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Setting the Record Straight on Substance Use Treatment

By Andrew Tartarsky and Mark Sehl


    It is a sad day when politics and ideology stand in the way of
research-based treatment options for patients who need them. This is what we
believe was behind two recent events about which we want to set the record
straight.
   
    A full page ad in the NY Times, July 9, 2000, placed by the Board of
Directors of the Christopher D. Smithers Foundation distorted the truth about
recent treatment innovations at the Smithers Alcoholism Treatment Center at
St. Luke's -Roosevelt Hospital in New York City.  It criticized the center
for adopting "the alcoholism treatment strategy known as ‘Moderation
Management'.", and said, ". . . alcoholism is a disease that requires
abstinence-based treatment, and ... controlled drinking, under any name,
whether it be ‘moderation management' or ‘harm reduction', is not possible
where the disease of alcoholism exists."

      We believe that one unfortunate result of this ad was the
"resignation” of Dr. Alex DeLuca, the director of the Smithers Center for
Treatment and Training.  As reported by the New York Times on July 11th in an
article titled "Addiction Center's Director Quits in Treatment Debate," this
occurred because "a feud [had] erupted [between Dr. DeLuca and the St.
Luke's-Roosevelt Hospital] around the center's decision to include moderation
management" in their program.  The article states that Dr. DeLuca "decided to
steer the clinic... toward an approach that advocates controlled drinking." 
These statements echo the ad in their significant distortions of the
innovative changes that Dr. DeLuca had made at the center and the 25 years of
research and evolution in the field that they reflect.

    We see these events as ill-informed attacks on substance abuse treatment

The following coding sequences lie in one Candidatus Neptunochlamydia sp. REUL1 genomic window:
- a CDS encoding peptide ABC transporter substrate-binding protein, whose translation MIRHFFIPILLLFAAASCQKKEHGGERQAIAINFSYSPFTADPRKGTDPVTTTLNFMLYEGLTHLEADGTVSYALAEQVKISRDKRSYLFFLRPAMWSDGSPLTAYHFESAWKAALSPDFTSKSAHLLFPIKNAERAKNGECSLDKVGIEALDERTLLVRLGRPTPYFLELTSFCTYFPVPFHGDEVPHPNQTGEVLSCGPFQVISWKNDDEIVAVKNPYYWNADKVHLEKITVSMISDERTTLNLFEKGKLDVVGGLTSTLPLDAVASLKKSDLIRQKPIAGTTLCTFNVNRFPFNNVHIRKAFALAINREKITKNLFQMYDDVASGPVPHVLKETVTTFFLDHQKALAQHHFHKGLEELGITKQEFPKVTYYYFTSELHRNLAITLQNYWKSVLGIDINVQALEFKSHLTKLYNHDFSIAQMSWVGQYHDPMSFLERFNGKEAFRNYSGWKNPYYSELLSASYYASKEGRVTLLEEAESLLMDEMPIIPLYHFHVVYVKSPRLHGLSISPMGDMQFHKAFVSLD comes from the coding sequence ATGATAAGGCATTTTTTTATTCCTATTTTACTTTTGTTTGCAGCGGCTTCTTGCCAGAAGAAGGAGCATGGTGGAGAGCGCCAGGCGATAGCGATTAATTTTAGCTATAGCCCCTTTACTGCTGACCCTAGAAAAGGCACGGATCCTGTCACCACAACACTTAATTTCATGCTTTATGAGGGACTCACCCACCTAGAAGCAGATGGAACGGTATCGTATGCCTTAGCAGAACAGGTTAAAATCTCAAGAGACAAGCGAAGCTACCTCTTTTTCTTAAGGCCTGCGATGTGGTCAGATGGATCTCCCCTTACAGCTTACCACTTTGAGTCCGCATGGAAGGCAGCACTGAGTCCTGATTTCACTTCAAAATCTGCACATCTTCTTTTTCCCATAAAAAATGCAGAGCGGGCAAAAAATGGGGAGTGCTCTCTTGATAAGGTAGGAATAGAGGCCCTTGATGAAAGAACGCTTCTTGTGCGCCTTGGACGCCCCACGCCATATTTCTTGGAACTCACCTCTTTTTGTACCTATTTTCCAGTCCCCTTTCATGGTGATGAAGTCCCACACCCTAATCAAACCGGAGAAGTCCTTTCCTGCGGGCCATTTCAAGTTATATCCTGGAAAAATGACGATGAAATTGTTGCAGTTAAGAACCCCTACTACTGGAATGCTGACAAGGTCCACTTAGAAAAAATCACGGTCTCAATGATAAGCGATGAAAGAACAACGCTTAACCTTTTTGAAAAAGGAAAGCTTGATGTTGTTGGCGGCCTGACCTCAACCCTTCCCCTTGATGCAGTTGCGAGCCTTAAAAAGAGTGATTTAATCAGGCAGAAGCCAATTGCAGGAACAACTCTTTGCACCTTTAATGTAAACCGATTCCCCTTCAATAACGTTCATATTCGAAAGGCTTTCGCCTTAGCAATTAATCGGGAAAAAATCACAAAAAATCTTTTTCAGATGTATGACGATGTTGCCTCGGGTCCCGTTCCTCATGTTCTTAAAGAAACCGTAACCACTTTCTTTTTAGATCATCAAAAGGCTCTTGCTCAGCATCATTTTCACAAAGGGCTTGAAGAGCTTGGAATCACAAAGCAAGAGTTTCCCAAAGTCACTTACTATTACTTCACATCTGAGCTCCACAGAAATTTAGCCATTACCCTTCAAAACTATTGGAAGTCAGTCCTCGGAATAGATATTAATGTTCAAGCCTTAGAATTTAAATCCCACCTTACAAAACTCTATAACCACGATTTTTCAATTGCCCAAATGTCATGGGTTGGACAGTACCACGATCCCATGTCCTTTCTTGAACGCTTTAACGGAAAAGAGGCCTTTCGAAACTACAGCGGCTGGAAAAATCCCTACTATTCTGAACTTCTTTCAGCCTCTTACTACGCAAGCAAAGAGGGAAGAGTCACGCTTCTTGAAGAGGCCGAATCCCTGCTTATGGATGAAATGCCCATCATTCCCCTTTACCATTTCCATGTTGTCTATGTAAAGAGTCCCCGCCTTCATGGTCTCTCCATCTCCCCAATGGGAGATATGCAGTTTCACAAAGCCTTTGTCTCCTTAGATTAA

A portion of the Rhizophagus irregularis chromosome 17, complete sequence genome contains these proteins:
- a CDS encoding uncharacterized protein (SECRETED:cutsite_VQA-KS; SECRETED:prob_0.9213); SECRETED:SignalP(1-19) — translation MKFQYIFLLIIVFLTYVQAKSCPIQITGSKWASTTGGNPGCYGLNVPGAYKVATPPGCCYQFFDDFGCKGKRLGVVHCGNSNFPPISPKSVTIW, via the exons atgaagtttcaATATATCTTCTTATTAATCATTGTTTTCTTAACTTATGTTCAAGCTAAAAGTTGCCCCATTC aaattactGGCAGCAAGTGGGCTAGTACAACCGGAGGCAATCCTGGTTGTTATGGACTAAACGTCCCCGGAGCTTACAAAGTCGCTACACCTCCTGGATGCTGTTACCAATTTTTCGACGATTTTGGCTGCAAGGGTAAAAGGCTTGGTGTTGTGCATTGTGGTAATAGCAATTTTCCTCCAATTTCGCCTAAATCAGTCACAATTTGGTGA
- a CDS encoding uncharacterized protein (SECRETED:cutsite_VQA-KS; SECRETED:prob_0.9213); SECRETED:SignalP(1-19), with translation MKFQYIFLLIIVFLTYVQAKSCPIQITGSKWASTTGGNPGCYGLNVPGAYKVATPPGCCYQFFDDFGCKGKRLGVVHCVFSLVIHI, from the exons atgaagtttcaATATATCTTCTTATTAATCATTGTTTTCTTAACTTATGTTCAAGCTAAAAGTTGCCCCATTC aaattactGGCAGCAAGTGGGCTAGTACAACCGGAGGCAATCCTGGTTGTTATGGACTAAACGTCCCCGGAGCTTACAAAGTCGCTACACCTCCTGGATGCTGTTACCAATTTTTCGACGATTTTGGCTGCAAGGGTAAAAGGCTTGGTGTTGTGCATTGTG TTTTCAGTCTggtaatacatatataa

approaches that do not immediately demand total abstinence.  They reflect a
lack of clinical knowledge about engaging patients in treatment and fail to
recognize well-founded scientific research.

    We will attempt to set the record straight.  
   
    The Smithers Center never adopted Moderation Management as a method of
treatment. They couldn't have.  Moderation Management is a self-help support
group.  Rather, Dr. DeLuca introduced a more flexible treatment approach that
offered options, including moderation, to patients resistant to engage in
abstinence-oriented treatment, those who would be most likely to leave
treatment against medical advice.

    In his recently published book, Dr. Alan Marlatt, a leading addictions
researcher, cites studies that find that moderation outcomes do occur in
abstinence-oriented treatment outcome studies. Additionally, one study found
that three quarters of participants with previous drinking problems recovered
on their own, and one half were stable moderate drinkers. In other words,
moderation outcomes do occur. Some people do drink moderately and recover on
their own, which is contrary to the progressive-disease model.

        The sponsors of the ad make predictions that controlled drinking will
have dire consequences ending in tragedy for many. However, another study
cited by Marlatt found that offering people choice of goals
(controlled-drinking vs. abstinence) led to better patient recruitment for